Ocean View Police Department Holds Training to Better Serve Deaf - WBOC-TV 16, Delmarvas News Leader, FOX 21 -

Ocean View Police Department Holds Training to Better Serve Deaf Community

Posted: Jan 17, 2018 4:56 PM Updated:

OCEAN VIEW, Del.- The Ocean View Police Department is working to better serve the area's deaf community. 

On Wednesday, the department hosted a two-hour training taught by the Delaware Deaf Senior Citizens of Sussex County. In it, officers learned how to best interact and get the attention of deaf individuals during events like traffic stops and house calls.  Chief Kenneth McLaughlin says the training is a valuable tool for his officers, as the area's deaf population is growing.

"If they just have that in the back of their mind--that there could be another reason the person isn't responding to them--that may help them handle the situation more appropriately," he tells WBOC.

The deaf instructors told attendees how to best get the attention of deaf individuals during emergencies without causing panic. Examples ranged from tapping them gently to actually stomping on the floor in order to create a vibration the deaf person can feel. The training also taught participants the six different suggested communication methods: writing, lip reading, gesturing, signing, texting or--if available--using an interpreter.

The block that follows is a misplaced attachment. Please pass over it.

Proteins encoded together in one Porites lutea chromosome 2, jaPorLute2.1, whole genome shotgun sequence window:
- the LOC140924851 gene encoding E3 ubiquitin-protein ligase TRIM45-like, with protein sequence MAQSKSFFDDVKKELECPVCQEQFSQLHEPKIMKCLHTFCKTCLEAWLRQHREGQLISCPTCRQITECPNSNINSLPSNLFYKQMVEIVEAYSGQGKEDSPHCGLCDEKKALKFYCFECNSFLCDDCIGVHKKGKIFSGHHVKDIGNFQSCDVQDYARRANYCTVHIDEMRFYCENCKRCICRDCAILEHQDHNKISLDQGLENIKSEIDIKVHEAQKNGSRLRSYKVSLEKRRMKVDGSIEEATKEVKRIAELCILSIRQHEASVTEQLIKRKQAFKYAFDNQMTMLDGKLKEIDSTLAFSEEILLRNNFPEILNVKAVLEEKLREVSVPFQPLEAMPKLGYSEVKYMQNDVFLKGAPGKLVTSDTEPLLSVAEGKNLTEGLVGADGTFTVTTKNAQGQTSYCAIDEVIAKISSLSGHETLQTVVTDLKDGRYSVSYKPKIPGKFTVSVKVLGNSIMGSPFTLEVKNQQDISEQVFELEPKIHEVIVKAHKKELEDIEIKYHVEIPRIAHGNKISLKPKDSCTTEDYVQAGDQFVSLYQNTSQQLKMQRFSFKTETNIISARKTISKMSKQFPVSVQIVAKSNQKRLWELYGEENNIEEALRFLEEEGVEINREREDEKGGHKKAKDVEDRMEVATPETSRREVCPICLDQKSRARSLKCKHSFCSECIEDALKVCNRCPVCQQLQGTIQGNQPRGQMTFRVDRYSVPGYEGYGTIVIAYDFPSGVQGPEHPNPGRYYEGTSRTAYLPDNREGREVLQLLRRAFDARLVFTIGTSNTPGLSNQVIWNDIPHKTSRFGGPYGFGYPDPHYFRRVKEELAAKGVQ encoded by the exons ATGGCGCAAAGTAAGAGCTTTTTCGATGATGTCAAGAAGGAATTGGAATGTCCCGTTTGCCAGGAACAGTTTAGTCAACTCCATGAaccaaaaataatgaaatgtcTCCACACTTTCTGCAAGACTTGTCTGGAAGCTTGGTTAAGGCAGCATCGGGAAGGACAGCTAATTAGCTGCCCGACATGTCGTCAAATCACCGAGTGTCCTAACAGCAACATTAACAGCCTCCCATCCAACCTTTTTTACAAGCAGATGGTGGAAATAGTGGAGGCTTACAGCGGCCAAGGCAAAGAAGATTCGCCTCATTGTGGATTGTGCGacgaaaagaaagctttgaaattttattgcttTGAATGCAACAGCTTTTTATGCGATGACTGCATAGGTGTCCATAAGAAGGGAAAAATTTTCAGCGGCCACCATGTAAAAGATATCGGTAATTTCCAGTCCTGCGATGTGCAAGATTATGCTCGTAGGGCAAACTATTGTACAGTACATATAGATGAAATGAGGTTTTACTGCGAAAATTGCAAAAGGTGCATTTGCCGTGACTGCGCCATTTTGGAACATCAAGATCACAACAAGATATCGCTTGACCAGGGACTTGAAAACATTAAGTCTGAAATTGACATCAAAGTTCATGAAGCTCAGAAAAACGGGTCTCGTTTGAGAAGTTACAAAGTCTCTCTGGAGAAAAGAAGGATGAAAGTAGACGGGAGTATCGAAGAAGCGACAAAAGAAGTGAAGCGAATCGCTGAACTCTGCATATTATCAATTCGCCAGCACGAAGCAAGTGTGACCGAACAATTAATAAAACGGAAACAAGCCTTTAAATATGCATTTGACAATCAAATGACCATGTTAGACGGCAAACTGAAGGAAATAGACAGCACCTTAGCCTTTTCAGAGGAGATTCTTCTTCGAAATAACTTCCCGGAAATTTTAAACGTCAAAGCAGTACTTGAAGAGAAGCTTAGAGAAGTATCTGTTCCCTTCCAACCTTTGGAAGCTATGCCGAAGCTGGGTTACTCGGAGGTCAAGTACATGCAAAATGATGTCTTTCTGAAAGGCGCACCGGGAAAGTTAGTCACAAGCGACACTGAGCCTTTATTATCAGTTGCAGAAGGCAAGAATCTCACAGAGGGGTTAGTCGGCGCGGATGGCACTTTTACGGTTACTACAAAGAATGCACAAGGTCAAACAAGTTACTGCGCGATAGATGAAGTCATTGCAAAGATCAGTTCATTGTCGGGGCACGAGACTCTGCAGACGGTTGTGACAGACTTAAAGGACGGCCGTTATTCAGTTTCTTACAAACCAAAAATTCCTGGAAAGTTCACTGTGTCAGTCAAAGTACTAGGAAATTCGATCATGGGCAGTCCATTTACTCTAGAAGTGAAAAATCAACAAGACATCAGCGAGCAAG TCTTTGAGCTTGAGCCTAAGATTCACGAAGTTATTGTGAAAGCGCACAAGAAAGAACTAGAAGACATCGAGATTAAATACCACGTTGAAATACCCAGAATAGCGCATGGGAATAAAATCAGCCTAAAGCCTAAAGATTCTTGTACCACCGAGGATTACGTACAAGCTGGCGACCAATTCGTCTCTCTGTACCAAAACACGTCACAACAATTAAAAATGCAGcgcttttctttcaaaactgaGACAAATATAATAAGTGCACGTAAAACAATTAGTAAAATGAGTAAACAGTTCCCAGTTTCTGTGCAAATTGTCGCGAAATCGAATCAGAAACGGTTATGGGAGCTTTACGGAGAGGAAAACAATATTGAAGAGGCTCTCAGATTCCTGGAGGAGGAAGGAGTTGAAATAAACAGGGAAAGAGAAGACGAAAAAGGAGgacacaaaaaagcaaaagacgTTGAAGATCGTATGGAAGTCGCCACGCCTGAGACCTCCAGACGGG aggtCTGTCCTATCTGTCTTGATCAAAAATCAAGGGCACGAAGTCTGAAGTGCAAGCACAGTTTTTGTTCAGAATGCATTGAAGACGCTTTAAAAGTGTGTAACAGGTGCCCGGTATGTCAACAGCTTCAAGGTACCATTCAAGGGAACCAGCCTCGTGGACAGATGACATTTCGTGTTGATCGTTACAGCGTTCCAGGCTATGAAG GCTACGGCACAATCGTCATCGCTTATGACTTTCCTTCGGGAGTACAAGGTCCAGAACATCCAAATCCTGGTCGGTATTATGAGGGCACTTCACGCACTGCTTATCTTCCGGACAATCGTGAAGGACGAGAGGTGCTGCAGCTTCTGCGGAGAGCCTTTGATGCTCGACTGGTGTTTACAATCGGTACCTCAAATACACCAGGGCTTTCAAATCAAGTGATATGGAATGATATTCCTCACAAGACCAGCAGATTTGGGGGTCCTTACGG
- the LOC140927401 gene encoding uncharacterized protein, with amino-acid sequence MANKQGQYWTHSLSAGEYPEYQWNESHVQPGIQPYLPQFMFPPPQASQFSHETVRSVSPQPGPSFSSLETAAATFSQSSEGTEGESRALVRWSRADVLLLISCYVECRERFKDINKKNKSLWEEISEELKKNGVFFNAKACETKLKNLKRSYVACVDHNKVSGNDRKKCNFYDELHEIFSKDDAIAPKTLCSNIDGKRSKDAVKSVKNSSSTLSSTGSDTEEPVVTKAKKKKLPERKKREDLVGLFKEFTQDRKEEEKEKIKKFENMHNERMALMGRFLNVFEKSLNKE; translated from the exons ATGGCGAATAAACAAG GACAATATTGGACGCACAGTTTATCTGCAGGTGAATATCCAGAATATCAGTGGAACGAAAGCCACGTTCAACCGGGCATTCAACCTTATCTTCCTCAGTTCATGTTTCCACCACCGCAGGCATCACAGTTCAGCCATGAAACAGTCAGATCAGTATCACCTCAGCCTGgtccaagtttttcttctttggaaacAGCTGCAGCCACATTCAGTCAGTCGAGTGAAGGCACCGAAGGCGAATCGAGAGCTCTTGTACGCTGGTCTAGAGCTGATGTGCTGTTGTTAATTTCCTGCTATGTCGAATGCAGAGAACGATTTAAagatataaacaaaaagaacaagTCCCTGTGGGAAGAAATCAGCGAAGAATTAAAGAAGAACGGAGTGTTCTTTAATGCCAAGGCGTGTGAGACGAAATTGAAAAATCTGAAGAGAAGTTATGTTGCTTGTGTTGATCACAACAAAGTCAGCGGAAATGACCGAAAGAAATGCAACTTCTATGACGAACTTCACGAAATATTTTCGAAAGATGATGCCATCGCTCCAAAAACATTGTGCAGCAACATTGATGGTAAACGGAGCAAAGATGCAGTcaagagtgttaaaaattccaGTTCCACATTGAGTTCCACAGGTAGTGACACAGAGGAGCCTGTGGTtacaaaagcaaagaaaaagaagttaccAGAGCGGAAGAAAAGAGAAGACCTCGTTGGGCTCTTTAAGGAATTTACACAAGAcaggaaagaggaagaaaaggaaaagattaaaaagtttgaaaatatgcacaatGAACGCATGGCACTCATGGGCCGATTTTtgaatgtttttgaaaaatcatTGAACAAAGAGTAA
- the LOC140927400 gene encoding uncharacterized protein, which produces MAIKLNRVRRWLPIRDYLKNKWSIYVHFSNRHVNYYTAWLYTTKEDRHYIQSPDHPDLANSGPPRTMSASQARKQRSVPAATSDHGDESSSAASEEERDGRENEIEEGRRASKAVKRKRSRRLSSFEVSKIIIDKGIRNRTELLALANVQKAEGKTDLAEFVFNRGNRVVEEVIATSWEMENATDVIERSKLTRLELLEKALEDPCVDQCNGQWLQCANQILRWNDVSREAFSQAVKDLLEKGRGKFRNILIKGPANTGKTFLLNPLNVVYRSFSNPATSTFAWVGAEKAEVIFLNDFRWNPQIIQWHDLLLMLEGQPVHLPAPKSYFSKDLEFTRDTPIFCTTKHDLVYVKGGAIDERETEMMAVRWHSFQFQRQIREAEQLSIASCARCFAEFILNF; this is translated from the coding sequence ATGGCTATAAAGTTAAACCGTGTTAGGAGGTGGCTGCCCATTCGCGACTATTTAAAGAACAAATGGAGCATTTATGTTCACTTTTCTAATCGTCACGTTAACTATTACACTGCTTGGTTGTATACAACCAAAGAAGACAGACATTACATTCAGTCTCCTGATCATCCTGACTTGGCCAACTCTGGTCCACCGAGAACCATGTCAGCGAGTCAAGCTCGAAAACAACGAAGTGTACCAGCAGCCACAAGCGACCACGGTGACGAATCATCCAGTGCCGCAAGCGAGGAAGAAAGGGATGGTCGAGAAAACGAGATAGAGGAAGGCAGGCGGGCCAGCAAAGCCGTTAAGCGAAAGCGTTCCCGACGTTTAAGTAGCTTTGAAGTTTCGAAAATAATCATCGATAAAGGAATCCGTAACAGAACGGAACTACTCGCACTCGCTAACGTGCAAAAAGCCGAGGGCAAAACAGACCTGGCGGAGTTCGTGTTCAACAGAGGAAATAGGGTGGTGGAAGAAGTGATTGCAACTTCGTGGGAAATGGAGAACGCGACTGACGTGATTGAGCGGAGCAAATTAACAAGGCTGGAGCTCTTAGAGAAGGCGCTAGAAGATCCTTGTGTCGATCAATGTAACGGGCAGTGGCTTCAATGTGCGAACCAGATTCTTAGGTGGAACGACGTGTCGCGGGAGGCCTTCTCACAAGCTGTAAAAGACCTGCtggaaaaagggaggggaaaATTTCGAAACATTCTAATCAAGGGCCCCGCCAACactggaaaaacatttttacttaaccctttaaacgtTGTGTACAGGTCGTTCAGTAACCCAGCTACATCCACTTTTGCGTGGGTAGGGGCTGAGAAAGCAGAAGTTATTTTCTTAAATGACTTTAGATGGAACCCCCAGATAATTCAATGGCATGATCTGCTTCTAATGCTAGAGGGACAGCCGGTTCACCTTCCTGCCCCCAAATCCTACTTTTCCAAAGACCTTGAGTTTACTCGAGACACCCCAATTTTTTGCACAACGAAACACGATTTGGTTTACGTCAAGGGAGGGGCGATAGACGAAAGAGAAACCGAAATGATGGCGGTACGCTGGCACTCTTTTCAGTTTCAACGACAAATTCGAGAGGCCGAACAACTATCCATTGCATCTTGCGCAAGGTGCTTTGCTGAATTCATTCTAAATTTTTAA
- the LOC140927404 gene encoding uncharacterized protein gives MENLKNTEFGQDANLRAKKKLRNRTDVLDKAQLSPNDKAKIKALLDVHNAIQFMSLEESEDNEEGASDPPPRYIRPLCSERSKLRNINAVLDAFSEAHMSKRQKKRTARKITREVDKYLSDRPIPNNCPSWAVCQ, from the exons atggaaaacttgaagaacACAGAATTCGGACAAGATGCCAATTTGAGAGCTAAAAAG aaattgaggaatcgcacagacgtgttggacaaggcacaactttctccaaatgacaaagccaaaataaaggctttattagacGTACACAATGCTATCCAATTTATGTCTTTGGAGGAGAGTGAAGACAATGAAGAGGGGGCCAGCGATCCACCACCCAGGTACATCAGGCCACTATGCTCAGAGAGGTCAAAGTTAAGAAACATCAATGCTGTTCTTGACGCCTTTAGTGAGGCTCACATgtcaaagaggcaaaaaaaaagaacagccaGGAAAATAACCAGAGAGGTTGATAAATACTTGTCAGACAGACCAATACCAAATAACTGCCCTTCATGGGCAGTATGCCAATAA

Organizers said one of their goals for the class was to prevent any tragic miscommunication

"There have been several very unfortunate occurrences where deaf people who cannot hear the warnings that are being given by police officers have been arrested injured or even shot," says Barbara White, Secretary of the Delaware Deaf Senior Citizens of Sussex County.

Wednesday's training was open to the area's firefighters and paramedics as well. Along with the Ocean View officers, Sussex County Sheriff deputies, Sussex County paramedics, and firefighters from the Millville Volunteer Fire Company and the Bethany Beach Volunteer Fire Company attended.

"This isn't just something that is going to be helpful to us," Chief McLaughlin explains. "We work very closely with our local fire departments and Sussex County paramedics so we did open this up to everyone."

A small handbook of sign language commonly used during emergency situations was available to participants. Chief McLaughlin says they intended to host more classes like this in the future. 

 

 

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